This book is intended to inspire serious, critical reflection on the relationships between current family situations and the risks of being poor today. There are many reasons for concern. Some of them are: the existence of a life course poverty gradient, in which the risk of poverty is highest in early childhood; the fact that families with children do not appear to benefit significantly from government income redistribution; and the politics of fiscal programs that both alleviate and increase poverty risks, for different groups.
The waning interest of governments in supporting poor people forces us to reexamine some fundamental understandings about modernization and progress. In this book, specific causes of poverty are located within a broader context of problems in modernity. The author argues that the sociology of poverty has entered a new, postmodern phase.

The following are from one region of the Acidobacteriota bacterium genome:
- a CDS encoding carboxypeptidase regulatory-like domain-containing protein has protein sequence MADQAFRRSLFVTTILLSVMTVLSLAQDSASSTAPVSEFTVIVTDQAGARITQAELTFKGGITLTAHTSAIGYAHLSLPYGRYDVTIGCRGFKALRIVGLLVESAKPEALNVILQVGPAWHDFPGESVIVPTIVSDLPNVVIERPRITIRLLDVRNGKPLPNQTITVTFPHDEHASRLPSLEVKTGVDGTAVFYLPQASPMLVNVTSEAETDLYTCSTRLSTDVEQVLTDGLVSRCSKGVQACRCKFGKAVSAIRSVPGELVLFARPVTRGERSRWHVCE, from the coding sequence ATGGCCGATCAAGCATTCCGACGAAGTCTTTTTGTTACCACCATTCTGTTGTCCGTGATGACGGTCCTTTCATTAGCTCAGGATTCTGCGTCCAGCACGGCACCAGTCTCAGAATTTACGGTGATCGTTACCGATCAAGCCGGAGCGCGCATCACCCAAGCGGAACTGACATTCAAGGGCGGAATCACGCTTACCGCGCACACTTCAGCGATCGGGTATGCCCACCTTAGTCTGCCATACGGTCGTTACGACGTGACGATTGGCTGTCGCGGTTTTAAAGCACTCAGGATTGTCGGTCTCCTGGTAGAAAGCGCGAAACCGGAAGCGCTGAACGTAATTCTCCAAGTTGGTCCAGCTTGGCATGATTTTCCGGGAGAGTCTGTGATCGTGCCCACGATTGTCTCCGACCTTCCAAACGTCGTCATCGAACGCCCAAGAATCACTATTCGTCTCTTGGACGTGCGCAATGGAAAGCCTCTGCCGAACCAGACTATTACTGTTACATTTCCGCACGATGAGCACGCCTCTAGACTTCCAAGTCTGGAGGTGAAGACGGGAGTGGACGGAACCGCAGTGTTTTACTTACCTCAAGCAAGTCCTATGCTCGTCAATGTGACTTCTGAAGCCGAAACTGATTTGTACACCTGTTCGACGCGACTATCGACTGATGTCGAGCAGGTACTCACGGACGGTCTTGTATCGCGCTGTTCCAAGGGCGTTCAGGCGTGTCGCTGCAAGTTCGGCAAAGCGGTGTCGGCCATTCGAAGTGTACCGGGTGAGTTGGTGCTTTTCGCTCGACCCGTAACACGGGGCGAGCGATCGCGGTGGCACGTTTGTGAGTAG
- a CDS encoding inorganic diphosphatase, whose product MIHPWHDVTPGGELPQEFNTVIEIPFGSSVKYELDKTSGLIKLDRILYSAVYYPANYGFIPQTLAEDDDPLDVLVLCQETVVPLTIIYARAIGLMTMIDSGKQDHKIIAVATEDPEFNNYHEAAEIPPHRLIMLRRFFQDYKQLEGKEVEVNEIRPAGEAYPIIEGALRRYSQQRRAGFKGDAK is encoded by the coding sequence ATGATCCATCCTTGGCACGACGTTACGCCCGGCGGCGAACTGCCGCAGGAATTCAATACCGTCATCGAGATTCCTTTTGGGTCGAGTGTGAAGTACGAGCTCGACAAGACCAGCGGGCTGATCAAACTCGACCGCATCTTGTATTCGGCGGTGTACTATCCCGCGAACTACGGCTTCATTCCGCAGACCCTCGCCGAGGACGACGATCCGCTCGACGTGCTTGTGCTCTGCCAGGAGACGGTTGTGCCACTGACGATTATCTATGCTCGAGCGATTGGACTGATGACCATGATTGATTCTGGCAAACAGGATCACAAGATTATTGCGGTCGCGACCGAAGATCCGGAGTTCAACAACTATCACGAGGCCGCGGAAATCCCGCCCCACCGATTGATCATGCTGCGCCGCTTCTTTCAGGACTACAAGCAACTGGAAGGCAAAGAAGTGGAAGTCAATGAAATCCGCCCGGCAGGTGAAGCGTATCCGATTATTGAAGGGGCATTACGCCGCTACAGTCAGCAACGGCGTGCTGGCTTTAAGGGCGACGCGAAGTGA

Chapters 1 and 2 contain general discussions about the cultural and political significance of poverty research. The main theme in those chapters can be stated very simply. It is that new forms of poverty can be fully understood only in the context of theories of social change.
Poverty as it exists today evidently has something to do with a special set of changes known collectively as modernization. But what is the connection, exactly? The most common answer is that poverty is due to certain imperfections in the process of modernization itself. Further, it is hoped that correcting those imperfections can reduce the impact of